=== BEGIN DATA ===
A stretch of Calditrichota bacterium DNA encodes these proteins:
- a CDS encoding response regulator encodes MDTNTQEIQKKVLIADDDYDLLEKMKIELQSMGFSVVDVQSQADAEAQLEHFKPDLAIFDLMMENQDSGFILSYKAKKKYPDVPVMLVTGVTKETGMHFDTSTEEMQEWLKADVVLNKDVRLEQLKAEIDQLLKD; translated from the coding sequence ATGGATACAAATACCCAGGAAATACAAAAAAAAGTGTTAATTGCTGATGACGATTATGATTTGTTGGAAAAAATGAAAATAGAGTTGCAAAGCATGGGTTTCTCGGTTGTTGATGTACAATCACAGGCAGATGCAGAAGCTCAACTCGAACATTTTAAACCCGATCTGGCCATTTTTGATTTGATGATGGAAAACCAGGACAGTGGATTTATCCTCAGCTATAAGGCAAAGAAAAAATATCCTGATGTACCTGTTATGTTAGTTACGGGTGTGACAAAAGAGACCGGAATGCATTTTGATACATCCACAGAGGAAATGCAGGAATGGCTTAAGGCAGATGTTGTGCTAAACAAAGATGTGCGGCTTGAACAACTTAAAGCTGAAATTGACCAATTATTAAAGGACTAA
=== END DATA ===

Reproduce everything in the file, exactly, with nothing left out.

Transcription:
A stretch of Calditrichota bacterium DNA encodes these proteins:
- a CDS encoding response regulator encodes MDTNTQEIQKKVLIADDDYDLLEKMKIELQSMGFSVVDVQSQADAEAQLEHFKPDLAIFDLMMENQDSGFILSYKAKKKYPDVPVMLVTGVTKETGMHFDTSTEEMQEWLKADVVLNKDVRLEQLKAEIDQLLKD; translated from the coding sequence ATGGATACAAATACCCAGGAAATACAAAAAAAAGTGTTAATTGCTGATGACGATTATGATTTGTTGGAAAAAATGAAAATAGAGTTGCAAAGCATGGGTTTCTCGGTTGTTGATGTACAATCACAGGCAGATGCAGAAGCTCAACTCGAACATTTTAAACCCGATCTGGCCATTTTTGATTTGATGATGGAAAACCAGGACAGTGGATTTATCCTCAGCTATAAGGCAAAGAAAAAATATCCTGATGTACCTGTTATGTTAGTTACGGGTGTGACAAAAGAGACCGGAATGCATTTTGATACATCCACAGAGGAAATGCAGGAATGGCTTAAGGCAGATGTTGTGCTAAACAAAGATGTGCGGCTTGAACAACTTAAAGCTGAAATTGACCAATTATTAAAGGACTAA